You are made for communion, for deep fellowship with other people. This communion is most heavenly and intense in the church. The fellowship we have with the Father, Son and Spirit and other Christians is symbolized and strengthened by the sacrament of communion, the LORD’s supper. This is the defining act of Christian community. It reminds us of how we were brought into God’s family: through the broken body of Jesus and his blood poured out for us. It binds us together as a multi-cultural, global community, not by gender, race, economics, sexuality, politics or any other cultural marker. A few years ago, my son Julian shared his experience of “breaking bread” that he had in Indianapolis Public Schools (IPS). Here is what he wrote:
When many of us hear the word “communion” we might instantly associate it with the Last Supper, or an event that occurs at the end of a church service. Communion is the Christian sacrament in which bread and wine are consumed as symbols of Christ’s body and blood and the realization of the spiritual union that exists between Christ and the communicant. While growing up in IPS, I experienced communion in a new way.
First, a little context. Currently there are 28,767 kindergarten through 12th grade students enrolled in IPS for the 2016-2107 academic year. Of those 28,767 students, 18,637 of them are on free meals. A further 1,000 students are on reduced lunches which cost 40¢. Free and reduced breakfast and lunch provide for almost 70% of IPS students the only guaranteed meals they will eat that day. During winter, spring, and summer breaks those meals disappear. Hunger was serious problem that many of my friends dealt with daily. In the 7th grade at Crispus Attucks Medical Magnet Middle School and High School I became aware of this problem. I noticed that whenever one of my friends brought a snack to school whether it was a pack of Skittles or a small bag of Doritos, any nearby acquaintance or friend would descend on the snack-bearing individual, engulfing him before pleading for anything from a handful of the desired snack to the leftover crumbs lining the bottom of a bag of Doritos. As an inquisitive young guy trying to adapt to an environment that was drastically different from anything I had ever experienced before, I turned to my best friends for answers.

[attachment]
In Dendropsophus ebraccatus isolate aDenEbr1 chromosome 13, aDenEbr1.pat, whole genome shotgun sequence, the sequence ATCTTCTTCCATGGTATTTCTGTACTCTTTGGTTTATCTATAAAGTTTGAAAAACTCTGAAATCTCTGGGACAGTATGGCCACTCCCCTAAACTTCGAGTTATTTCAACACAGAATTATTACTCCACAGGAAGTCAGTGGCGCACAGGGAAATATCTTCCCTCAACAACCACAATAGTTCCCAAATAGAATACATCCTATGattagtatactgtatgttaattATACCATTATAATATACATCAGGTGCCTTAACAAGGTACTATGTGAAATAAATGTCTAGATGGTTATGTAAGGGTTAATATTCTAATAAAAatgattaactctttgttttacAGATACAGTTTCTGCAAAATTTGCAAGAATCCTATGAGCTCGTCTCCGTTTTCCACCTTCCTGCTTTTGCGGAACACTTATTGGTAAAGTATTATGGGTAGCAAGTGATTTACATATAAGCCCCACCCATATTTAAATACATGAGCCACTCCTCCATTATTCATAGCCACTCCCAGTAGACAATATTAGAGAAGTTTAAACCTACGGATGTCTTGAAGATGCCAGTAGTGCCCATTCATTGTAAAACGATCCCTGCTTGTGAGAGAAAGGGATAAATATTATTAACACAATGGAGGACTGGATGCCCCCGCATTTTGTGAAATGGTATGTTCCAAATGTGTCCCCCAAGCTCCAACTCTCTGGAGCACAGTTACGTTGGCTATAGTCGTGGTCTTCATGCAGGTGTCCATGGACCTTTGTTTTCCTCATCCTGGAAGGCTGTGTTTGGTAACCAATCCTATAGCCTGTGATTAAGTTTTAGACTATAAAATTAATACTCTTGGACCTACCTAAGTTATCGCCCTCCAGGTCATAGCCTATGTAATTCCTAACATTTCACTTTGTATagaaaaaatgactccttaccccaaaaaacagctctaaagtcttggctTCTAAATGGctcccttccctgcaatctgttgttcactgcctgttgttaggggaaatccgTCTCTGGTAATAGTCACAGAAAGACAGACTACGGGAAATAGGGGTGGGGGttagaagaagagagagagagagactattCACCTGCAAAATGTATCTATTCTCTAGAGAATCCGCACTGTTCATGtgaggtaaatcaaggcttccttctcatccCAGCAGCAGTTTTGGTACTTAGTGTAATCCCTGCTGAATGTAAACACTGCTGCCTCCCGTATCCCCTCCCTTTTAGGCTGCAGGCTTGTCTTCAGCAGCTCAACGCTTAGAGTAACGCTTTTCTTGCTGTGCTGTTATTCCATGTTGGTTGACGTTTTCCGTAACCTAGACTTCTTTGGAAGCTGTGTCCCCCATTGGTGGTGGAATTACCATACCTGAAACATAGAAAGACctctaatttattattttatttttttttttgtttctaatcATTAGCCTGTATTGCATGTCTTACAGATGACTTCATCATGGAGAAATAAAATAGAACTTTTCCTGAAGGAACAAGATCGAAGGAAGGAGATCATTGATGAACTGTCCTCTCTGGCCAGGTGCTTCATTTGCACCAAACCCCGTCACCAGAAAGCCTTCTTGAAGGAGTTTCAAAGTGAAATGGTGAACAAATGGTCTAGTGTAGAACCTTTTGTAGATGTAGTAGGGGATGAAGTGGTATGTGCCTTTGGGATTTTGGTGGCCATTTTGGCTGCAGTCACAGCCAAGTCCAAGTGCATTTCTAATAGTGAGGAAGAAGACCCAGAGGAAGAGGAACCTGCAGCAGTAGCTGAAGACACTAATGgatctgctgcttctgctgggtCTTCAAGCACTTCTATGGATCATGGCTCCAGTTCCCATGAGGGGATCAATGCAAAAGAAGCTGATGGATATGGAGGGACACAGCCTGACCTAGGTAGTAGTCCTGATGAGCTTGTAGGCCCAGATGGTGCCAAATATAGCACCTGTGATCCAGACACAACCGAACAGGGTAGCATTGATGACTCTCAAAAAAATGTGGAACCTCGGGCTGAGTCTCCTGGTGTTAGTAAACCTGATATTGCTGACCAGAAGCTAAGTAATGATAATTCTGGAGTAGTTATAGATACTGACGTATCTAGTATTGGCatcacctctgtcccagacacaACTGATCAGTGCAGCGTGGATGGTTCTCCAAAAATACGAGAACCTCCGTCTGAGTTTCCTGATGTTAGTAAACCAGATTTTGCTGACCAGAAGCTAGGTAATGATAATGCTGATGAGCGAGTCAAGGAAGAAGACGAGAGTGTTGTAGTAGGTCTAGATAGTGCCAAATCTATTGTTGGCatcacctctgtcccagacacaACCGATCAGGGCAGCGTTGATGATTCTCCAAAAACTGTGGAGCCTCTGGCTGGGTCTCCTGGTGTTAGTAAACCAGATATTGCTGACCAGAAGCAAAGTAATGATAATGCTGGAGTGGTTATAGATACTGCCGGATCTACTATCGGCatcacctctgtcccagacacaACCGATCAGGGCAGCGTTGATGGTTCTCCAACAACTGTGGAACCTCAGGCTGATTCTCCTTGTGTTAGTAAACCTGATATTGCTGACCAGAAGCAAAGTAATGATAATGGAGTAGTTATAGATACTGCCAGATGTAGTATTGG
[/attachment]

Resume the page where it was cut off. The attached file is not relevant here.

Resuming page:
My two best friends and I had been tight since the first day of 6th grade. We all played on the Middle School basketball team together. We all played the saxophone and sat next to each other in band. Every day we ate lunch together. After a while my two black best friends decided that it was time for me to become enlightened about African American life, culture. The first thing they lectured me on? Breaking Bread. Breaking bread means sharing whatever food you have with any friend that asks for it. Breaking bread means making sure your boys are taken care of. Breaking bread means making sure everyone is eating. These were kids that were hungry, sometimes there was no food for them when they went home. My friends explained this to me. For us, it was a way of life, a code. Breaking bread for us meant taking care of our friends. Sharing what we had because we knew when people in our crew came at us saying “break some bread bro” they needed to be cared for.